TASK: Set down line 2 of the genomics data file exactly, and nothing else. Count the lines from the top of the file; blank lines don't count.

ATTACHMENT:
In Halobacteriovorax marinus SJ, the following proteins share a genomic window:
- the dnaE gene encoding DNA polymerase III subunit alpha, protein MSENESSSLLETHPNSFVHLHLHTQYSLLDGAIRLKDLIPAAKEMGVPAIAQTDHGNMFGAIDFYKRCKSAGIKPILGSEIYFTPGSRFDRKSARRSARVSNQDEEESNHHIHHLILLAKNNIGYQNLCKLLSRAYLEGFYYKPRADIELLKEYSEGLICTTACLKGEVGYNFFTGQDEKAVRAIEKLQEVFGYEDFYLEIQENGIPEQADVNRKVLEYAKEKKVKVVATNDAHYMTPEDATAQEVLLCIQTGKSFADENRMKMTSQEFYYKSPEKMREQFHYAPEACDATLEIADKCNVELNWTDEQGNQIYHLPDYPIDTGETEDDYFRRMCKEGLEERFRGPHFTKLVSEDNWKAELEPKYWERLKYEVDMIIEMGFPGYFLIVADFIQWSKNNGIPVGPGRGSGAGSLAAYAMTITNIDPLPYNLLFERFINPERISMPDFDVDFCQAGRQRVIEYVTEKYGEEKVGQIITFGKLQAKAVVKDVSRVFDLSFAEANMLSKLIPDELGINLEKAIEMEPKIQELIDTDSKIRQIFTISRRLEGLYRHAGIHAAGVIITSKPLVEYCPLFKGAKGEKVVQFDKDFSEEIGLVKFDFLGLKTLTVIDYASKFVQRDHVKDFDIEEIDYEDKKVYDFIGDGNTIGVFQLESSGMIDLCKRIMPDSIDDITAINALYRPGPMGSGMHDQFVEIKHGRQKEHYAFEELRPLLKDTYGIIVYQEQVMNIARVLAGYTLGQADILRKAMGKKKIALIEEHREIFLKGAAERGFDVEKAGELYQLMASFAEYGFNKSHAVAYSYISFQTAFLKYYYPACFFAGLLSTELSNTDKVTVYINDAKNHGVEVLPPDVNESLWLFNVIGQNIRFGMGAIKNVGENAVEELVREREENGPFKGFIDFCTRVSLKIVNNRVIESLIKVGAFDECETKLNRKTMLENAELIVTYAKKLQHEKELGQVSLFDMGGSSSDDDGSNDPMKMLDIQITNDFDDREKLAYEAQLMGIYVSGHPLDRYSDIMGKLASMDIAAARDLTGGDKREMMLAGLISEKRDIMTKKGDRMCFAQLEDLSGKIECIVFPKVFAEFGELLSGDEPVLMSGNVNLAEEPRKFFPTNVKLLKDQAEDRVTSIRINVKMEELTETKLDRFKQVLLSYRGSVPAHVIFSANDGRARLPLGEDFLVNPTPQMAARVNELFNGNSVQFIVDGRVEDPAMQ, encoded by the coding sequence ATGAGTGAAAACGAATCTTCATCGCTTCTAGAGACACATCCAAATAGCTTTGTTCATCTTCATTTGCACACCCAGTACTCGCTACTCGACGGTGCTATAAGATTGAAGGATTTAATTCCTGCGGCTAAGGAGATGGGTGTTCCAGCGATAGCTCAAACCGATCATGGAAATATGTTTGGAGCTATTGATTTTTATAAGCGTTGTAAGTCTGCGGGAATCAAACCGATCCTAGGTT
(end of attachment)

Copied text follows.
- the dnaE gene encoding DNA polymerase III subunit alpha, protein MSENESSSLLETHPNSFVHLHLHTQYSLLDGAIRLKDLIPAAKEMGVPAIAQTDHGNMFGAIDFYKRCKSAGIKPILGSEIYFTPGSRFDRKSARRSARVSNQDEEESNHHIHHLILLAKNNIGYQNLCKLLSRAYLEGFYYKPRADIELLKEYSEGLICTTACLKGEVGYNFFTGQDEKAVRAIEKLQEVFGYEDFYLEIQENGIPEQADVNRKVLEYAKEKKVKVVATNDAHYMTPEDATAQEVLLCIQTGKSFADENRMKMTSQEFYYKSPEKMREQFHYAPEACDATLEIADKCNVELNWTDEQGNQIYHLPDYPIDTGETEDDYFRRMCKEGLEERFRGPHFTKLVSEDNWKAELEPKYWERLKYEVDMIIEMGFPGYFLIVADFIQWSKNNGIPVGPGRGSGAGSLAAYAMTITNIDPLPYNLLFERFINPERISMPDFDVDFCQAGRQRVIEYVTEKYGEEKVGQIITFGKLQAKAVVKDVSRVFDLSFAEANMLSKLIPDELGINLEKAIEMEPKIQELIDTDSKIRQIFTISRRLEGLYRHAGIHAAGVIITSKPLVEYCPLFKGAKGEKVVQFDKDFSEEIGLVKFDFLGLKTLTVIDYASKFVQRDHVKDFDIEEIDYEDKKVYDFIGDGNTIGVFQLESSGMIDLCKRIMPDSIDDITAINALYRPGPMGSGMHDQFVEIKHGRQKEHYAFEELRPLLKDTYGIIVYQEQVMNIARVLAGYTLGQADILRKAMGKKKIALIEEHREIFLKGAAERGFDVEKAGELYQLMASFAEYGFNKSHAVAYSYISFQTAFLKYYYPACFFAGLLSTELSNTDKVTVYINDAKNHGVEVLPPDVNESLWLFNVIGQNIRFGMGAIKNVGENAVEELVREREENGPFKGFIDFCTRVSLKIVNNRVIESLIKVGAFDECETKLNRKTMLENAELIVTYAKKLQHEKELGQVSLFDMGGSSSDDDGSNDPMKMLDIQITNDFDDREKLAYEAQLMGIYVSGHPLDRYSDIMGKLASMDIAAARDLTGGDKREMMLAGLISEKRDIMTKKGDRMCFAQLEDLSGKIECIVFPKVFAEFGELLSGDEPVLMSGNVNLAEEPRKFFPTNVKLLKDQAEDRVTSIRINVKMEELTETKLDRFKQVLLSYRGSVPAHVIFSANDGRARLPLGEDFLVNPTPQMAARVNELFNGNSVQFIVDGRVEDPAMQ, encoded by the coding sequence ATGAGTGAAAACGAATCTTCATCGCTTCTAGAGACACATCCAAATAGCTTTGTTCATCTTCATTTGCACACCCAGTACTCGCTACTCGACGGTGCTATAAGATTGAAGGATTTAATTCCTGCGGCTAAGGAGATGGGTGTTCCAGCGATAGCTCAAACCGATCATGGAAATATGTTTGGAGCTATTGATTTTTATAAGCGTTGTAAGTCTGCGGGAATCAAACCGATCCTAGGTT